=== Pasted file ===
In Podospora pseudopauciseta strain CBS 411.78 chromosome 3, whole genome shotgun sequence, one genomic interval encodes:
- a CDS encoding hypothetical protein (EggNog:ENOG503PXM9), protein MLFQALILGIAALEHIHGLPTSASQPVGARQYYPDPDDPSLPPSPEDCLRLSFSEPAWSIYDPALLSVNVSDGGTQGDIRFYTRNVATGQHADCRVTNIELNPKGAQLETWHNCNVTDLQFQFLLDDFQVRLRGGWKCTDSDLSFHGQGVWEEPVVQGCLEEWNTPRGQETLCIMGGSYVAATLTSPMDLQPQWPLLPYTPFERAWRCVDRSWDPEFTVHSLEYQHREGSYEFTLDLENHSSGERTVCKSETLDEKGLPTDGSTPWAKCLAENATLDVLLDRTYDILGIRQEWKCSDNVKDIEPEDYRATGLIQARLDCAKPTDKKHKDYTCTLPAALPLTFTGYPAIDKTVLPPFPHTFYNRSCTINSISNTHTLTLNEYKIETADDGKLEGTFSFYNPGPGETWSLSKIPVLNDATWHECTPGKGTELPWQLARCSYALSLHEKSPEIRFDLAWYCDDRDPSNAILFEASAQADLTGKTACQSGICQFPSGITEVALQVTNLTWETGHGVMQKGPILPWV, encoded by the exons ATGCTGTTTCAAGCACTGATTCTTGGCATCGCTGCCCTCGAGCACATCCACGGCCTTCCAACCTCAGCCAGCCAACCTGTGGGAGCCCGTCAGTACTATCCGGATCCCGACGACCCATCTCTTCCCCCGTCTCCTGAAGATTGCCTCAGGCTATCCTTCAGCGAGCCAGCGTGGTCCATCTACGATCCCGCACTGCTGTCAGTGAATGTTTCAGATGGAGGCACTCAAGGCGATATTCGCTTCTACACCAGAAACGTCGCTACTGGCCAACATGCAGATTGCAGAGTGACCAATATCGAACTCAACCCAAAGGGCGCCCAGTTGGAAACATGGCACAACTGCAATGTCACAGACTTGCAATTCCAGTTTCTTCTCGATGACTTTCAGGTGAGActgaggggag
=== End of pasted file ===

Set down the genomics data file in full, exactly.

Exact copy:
In Podospora pseudopauciseta strain CBS 411.78 chromosome 3, whole genome shotgun sequence, one genomic interval encodes:
- a CDS encoding hypothetical protein (EggNog:ENOG503PXM9), protein MLFQALILGIAALEHIHGLPTSASQPVGARQYYPDPDDPSLPPSPEDCLRLSFSEPAWSIYDPALLSVNVSDGGTQGDIRFYTRNVATGQHADCRVTNIELNPKGAQLETWHNCNVTDLQFQFLLDDFQVRLRGGWKCTDSDLSFHGQGVWEEPVVQGCLEEWNTPRGQETLCIMGGSYVAATLTSPMDLQPQWPLLPYTPFERAWRCVDRSWDPEFTVHSLEYQHREGSYEFTLDLENHSSGERTVCKSETLDEKGLPTDGSTPWAKCLAENATLDVLLDRTYDILGIRQEWKCSDNVKDIEPEDYRATGLIQARLDCAKPTDKKHKDYTCTLPAALPLTFTGYPAIDKTVLPPFPHTFYNRSCTINSISNTHTLTLNEYKIETADDGKLEGTFSFYNPGPGETWSLSKIPVLNDATWHECTPGKGTELPWQLARCSYALSLHEKSPEIRFDLAWYCDDRDPSNAILFEASAQADLTGKTACQSGICQFPSGITEVALQVTNLTWETGHGVMQKGPILPWV, encoded by the exons ATGCTGTTTCAAGCACTGATTCTTGGCATCGCTGCCCTCGAGCACATCCACGGCCTTCCAACCTCAGCCAGCCAACCTGTGGGAGCCCGTCAGTACTATCCGGATCCCGACGACCCATCTCTTCCCCCGTCTCCTGAAGATTGCCTCAGGCTATCCTTCAGCGAGCCAGCGTGGTCCATCTACGATCCCGCACTGCTGTCAGTGAATGTTTCAGATGGAGGCACTCAAGGCGATATTCGCTTCTACACCAGAAACGTCGCTACTGGCCAACATGCAGATTGCAGAGTGACCAATATCGAACTCAACCCAAAGGGCGCCCAGTTGGAAACATGGCACAACTGCAATGTCACAGACTTGCAATTCCAGTTTCTTCTCGATGACTTTCAGGTGAGActgaggggag